Successful people have different philosophies than unsuccessful people. Successful people, for example, generally don’t say, “I don’t know how.” According to this Entrepreneur article, “Instead of automatically shutting down solution-finding, successful people learn what they can in order to succeed in a project or in their career.”
Another phrase you won’t hear successful people say is, “I did everything on my own.” Successful people surround themselves with smart, talented people, the article notes. “Recognize those that have helped you or made an impact and you’ll continue to earn success and recognition yourself.”
Go through the 15 phrases in the article. Do you find yourself saying or thinking any of these things? If you do, you probably won’t change by simply telling yourself to “stop thinking that way. You’ll have better luck replacing the unsuccessful thought with a related thought that is both true and success oriented.
For example, I know many attorneys hold the belief that, “If our competitors don’t have it, then we don’t need it,” number 14 on the list. If you share that belief, you’re limiting your growth. A successful person would think, “We can gain an advantage in our market by doing what our competitors don’t do.” The latter statement is both true and more likely to lead to growth.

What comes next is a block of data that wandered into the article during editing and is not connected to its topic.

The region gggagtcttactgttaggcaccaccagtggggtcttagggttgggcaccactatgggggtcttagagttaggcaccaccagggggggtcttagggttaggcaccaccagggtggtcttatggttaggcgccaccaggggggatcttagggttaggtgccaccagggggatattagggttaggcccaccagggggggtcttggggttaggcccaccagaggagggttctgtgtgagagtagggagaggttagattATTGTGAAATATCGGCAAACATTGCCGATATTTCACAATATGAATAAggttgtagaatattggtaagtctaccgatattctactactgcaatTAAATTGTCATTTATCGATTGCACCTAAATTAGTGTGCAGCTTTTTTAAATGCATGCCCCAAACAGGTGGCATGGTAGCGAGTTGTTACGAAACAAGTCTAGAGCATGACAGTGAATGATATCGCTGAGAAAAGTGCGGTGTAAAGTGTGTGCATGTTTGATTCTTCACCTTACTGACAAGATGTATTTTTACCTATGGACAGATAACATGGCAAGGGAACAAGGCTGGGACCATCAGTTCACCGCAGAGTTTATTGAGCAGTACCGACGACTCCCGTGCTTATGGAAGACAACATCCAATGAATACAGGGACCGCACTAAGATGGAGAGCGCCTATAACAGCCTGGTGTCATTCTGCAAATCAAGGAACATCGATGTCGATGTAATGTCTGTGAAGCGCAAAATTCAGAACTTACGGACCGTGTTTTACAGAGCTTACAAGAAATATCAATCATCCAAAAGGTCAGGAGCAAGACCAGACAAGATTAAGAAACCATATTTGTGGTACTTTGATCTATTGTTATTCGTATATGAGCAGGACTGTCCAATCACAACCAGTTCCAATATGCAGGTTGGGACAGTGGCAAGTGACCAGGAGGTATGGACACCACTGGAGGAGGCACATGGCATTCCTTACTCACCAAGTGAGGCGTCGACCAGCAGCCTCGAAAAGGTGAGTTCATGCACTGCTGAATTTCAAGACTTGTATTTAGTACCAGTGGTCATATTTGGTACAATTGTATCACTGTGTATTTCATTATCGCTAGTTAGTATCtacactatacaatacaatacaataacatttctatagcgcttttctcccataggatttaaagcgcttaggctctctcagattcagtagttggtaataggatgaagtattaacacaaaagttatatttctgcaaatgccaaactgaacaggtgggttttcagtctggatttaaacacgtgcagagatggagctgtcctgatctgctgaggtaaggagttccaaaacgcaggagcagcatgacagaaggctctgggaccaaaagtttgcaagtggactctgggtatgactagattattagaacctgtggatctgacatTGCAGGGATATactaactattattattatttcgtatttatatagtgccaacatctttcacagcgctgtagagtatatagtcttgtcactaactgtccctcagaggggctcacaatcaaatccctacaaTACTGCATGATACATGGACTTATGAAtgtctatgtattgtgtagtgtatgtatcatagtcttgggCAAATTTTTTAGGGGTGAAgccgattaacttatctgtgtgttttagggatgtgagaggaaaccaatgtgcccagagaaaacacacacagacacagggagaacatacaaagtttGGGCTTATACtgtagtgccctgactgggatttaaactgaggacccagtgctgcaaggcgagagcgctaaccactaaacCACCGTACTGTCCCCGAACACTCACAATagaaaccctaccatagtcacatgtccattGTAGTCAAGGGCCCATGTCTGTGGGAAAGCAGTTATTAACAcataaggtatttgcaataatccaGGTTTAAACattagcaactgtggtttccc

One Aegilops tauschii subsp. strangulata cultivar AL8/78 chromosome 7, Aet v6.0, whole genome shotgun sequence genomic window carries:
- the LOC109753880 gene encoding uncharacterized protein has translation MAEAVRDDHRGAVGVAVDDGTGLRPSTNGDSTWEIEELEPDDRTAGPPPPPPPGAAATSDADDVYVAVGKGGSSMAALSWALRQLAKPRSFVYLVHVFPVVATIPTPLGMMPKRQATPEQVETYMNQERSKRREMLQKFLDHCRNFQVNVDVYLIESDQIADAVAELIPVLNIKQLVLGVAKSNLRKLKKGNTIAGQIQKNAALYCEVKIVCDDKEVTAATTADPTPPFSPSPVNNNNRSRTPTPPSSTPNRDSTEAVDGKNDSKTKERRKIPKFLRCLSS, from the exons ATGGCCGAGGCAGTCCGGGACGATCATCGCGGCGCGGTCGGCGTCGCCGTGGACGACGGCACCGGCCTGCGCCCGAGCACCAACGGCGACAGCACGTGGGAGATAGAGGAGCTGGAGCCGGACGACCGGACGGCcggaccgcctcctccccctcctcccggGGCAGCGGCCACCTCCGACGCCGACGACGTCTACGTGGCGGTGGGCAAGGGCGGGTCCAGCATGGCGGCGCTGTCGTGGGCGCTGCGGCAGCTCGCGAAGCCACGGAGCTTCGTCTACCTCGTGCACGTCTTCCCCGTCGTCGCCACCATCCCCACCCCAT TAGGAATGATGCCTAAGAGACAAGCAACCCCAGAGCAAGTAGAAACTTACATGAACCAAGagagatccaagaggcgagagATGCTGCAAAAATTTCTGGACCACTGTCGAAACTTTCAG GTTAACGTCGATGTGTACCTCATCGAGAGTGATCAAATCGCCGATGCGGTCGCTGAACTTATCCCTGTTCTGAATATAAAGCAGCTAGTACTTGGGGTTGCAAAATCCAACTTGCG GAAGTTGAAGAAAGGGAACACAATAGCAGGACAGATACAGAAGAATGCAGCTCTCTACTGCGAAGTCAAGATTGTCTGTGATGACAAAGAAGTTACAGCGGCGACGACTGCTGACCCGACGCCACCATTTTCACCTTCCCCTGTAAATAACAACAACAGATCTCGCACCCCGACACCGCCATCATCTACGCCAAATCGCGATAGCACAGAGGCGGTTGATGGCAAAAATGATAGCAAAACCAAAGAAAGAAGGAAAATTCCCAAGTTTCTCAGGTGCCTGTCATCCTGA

The author says, “Copying competitors is one of the many possible deaths for most companies. True innovation comes from the flip side: figuring out what competitors aren’t doing and fill that niche to answer a need in the industry.”
If you have negative or limiting beliefs, turn them around and find a positive version of the idea. Anchor your new thought with ideas and information that support and “prove” your newly adopted philosophy.
To support the statement that you can gain an advantage by doing what your competition doesn’t do, you might read profiles of companies and leaders in industries outside of law who dominated their market by figuring out what their competitors weren’t doing, and doing it.